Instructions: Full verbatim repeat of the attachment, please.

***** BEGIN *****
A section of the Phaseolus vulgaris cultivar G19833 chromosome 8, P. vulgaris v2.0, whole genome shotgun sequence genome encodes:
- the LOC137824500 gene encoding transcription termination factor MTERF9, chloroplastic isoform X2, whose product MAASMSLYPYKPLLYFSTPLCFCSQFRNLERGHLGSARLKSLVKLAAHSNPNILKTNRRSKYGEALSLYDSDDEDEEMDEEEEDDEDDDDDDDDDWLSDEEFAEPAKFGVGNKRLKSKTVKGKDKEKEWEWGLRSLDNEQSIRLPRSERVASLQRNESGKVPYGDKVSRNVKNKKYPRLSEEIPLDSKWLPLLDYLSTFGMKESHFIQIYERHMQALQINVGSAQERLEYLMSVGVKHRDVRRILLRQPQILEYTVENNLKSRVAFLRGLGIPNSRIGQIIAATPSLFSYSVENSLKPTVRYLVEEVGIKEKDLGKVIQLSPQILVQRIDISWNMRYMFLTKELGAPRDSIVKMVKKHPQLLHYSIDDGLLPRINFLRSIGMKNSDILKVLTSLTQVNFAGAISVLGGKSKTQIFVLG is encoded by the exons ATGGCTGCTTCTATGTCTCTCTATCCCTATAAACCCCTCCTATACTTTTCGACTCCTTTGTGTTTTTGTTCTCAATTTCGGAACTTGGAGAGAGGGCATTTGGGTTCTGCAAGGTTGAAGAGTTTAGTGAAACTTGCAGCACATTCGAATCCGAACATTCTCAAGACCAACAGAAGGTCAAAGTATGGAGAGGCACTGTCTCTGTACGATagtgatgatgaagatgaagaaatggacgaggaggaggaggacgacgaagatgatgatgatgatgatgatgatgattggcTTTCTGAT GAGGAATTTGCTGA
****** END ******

A section of the Phaseolus vulgaris cultivar G19833 chromosome 8, P. vulgaris v2.0, whole genome shotgun sequence genome encodes:
- the LOC137824500 gene encoding transcription termination factor MTERF9, chloroplastic isoform X2, whose product MAASMSLYPYKPLLYFSTPLCFCSQFRNLERGHLGSARLKSLVKLAAHSNPNILKTNRRSKYGEALSLYDSDDEDEEMDEEEEDDEDDDDDDDDDWLSDEEFAEPAKFGVGNKRLKSKTVKGKDKEKEWEWGLRSLDNEQSIRLPRSERVASLQRNESGKVPYGDKVSRNVKNKKYPRLSEEIPLDSKWLPLLDYLSTFGMKESHFIQIYERHMQALQINVGSAQERLEYLMSVGVKHRDVRRILLRQPQILEYTVENNLKSRVAFLRGLGIPNSRIGQIIAATPSLFSYSVENSLKPTVRYLVEEVGIKEKDLGKVIQLSPQILVQRIDISWNMRYMFLTKELGAPRDSIVKMVKKHPQLLHYSIDDGLLPRINFLRSIGMKNSDILKVLTSLTQVNFAGAISVLGGKSKTQIFVLG is encoded by the exons ATGGCTGCTTCTATGTCTCTCTATCCCTATAAACCCCTCCTATACTTTTCGACTCCTTTGTGTTTTTGTTCTCAATTTCGGAACTTGGAGAGAGGGCATTTGGGTTCTGCAAGGTTGAAGAGTTTAGTGAAACTTGCAGCACATTCGAATCCGAACATTCTCAAGACCAACAGAAGGTCAAAGTATGGAGAGGCACTGTCTCTGTACGATagtgatgatgaagatgaagaaatggacgaggaggaggaggacgacgaagatgatgatgatgatgatgatgatgattggcTTTCTGAT GAGGAATTTGCTGA